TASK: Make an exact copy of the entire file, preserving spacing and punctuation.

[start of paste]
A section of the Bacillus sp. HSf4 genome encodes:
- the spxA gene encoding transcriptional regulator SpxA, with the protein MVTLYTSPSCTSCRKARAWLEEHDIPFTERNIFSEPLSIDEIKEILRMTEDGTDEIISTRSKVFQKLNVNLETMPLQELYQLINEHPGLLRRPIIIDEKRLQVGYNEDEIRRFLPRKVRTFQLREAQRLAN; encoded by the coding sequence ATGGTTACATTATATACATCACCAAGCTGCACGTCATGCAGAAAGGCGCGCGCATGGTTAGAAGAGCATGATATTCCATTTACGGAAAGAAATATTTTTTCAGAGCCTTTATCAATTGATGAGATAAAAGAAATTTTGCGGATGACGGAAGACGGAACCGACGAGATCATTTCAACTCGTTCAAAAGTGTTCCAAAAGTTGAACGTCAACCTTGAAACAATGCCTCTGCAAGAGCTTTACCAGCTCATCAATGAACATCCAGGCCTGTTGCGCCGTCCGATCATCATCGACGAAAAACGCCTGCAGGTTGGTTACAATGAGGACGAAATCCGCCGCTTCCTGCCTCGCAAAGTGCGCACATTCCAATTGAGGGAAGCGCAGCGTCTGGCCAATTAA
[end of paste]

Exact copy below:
A section of the Bacillus sp. HSf4 genome encodes:
- the spxA gene encoding transcriptional regulator SpxA, with the protein MVTLYTSPSCTSCRKARAWLEEHDIPFTERNIFSEPLSIDEIKEILRMTEDGTDEIISTRSKVFQKLNVNLETMPLQELYQLINEHPGLLRRPIIIDEKRLQVGYNEDEIRRFLPRKVRTFQLREAQRLAN; encoded by the coding sequence ATGGTTACATTATATACATCACCAAGCTGCACGTCATGCAGAAAGGCGCGCGCATGGTTAGAAGAGCATGATATTCCATTTACGGAAAGAAATATTTTTTCAGAGCCTTTATCAATTGATGAGATAAAAGAAATTTTGCGGATGACGGAAGACGGAACCGACGAGATCATTTCAACTCGTTCAAAAGTGTTCCAAAAGTTGAACGTCAACCTTGAAACAATGCCTCTGCAAGAGCTTTACCAGCTCATCAATGAACATCCAGGCCTGTTGCGCCGTCCGATCATCATCGACGAAAAACGCCTGCAGGTTGGTTACAATGAGGACGAAATCCGCCGCTTCCTGCCTCGCAAAGTGCGCACATTCCAATTGAGGGAAGCGCAGCGTCTGGCCAATTAA